The scale of the devastation caused by the earthquake that struck the Indian subcontinent defies imagination. More than 30,000 are believed dead and more than double that injured across three countries. Yesterday, with the death toll still rising, it was clear that the region worst afflicted by far was Pakistan-administered Kashmir. Officials described it as the worst-ever disaster to have struck Pakistan.
None of the countries affected is a stranger to natural disaster. But, as with the South-east Asian tsunami last Christmas and more recently with hurricane Katrina, the speed of modern travel and communications now means that the images of human suffering are brought into our homes early enough for us to feel that something can still be done.
And much has been done. International rescue teams arrived in stricken parts of Pakistan within 24 hours of the disaster. People have been saved who would otherwise have died. Food, medicine and shelter have been rushed to the region from dozens of countries, including Britain. Inevitably there was criticism of lack of co-ordination, duplicated effort and bureaucratic delays. But this was also a disaster across vast and difficult terrain.
It would be invidious to draw any direct comparison between the response to this massive disaster and the aftermath of Katrina in New Orleans. The two are quite different. But President Musharraf broadcast an urgent appeal for international assistance as soon as the extent of the disaster was apparent. Formalities for incoming aid and rescue teams appear to have been kept to the minimum.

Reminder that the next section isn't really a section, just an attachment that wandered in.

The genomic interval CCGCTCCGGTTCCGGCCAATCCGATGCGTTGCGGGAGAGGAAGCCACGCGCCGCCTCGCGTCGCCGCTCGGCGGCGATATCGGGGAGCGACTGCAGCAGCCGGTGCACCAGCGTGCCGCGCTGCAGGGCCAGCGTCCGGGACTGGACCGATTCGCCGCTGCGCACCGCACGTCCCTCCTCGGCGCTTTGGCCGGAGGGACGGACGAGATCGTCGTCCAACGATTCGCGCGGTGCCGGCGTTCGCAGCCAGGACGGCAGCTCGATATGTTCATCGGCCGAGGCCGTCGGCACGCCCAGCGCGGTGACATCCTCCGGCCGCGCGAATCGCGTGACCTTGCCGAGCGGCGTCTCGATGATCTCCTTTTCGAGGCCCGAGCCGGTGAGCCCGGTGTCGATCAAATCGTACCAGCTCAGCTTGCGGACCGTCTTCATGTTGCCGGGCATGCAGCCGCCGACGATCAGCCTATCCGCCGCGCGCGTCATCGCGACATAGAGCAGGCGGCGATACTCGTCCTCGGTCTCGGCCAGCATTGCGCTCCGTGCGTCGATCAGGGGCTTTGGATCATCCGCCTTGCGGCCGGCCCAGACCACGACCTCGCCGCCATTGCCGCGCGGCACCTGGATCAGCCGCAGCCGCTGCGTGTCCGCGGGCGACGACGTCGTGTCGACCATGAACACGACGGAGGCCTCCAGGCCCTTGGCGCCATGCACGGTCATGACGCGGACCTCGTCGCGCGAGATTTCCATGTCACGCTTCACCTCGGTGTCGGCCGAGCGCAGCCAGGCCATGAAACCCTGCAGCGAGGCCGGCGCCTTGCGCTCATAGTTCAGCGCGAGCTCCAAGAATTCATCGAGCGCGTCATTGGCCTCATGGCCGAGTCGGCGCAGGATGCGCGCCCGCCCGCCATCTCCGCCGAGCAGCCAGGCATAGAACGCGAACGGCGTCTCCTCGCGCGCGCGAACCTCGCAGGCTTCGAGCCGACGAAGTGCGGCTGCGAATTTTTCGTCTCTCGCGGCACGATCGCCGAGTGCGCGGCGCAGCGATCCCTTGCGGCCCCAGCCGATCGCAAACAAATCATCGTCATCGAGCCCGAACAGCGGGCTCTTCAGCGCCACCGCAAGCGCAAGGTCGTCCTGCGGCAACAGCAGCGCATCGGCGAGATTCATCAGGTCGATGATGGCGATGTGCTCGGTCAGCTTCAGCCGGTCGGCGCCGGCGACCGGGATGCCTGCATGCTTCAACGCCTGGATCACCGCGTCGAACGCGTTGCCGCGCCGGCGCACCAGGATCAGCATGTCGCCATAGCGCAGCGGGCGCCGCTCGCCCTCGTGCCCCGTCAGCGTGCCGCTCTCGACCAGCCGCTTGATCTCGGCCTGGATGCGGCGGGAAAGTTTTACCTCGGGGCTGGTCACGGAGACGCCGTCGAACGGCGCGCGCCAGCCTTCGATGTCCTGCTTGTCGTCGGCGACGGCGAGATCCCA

Mutual offers of help between India and Pakistan were an especially positive development. Natural disasters have provided unheralded opportunities for human and diplomatic rapprochement in the past. The Armenian earthquake of 1988 prompted the then Soviet Union to issue an unprecedented call for international aid and throw open the country to aid workers and reporters. Greece and Turkey sent rescue teams and assistance to each other's country after earthquakes in 1999, defusing tension in other areas of bilateral relations.
The past two years have witnessed a gradual warming of relations between India and Pakistan, with attempts to defuse the bitter and long-running dispute over Kashmir. One of the casualties of Saturday's earthquake was the so-called friendship bridge that had recently facilitated bus and foot traffic across the Line of Control. The co-operation set in train by the earthquake raises the hope that it will be the repair of the bridge, rather than its collapse, that will set the tone for relations between these two neighbours in the future.Reuse content